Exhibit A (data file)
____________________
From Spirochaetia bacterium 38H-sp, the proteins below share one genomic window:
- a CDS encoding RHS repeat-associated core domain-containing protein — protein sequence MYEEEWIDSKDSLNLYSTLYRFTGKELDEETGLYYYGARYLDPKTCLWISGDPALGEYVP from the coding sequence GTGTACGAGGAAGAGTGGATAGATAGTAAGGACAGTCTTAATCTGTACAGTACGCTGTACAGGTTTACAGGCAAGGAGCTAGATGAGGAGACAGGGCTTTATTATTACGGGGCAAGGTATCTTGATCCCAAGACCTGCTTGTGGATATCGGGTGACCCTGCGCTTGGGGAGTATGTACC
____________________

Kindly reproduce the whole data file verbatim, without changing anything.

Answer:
From Spirochaetia bacterium 38H-sp, the proteins below share one genomic window:
- a CDS encoding RHS repeat-associated core domain-containing protein — protein sequence MYEEEWIDSKDSLNLYSTLYRFTGKELDEETGLYYYGARYLDPKTCLWISGDPALGEYVP from the coding sequence GTGTACGAGGAAGAGTGGATAGATAGTAAGGACAGTCTTAATCTGTACAGTACGCTGTACAGGTTTACAGGCAAGGAGCTAGATGAGGAGACAGGGCTTTATTATTACGGGGCAAGGTATCTTGATCCCAAGACCTGCTTGTGGATATCGGGTGACCCTGCGCTTGGGGAGTATGTACC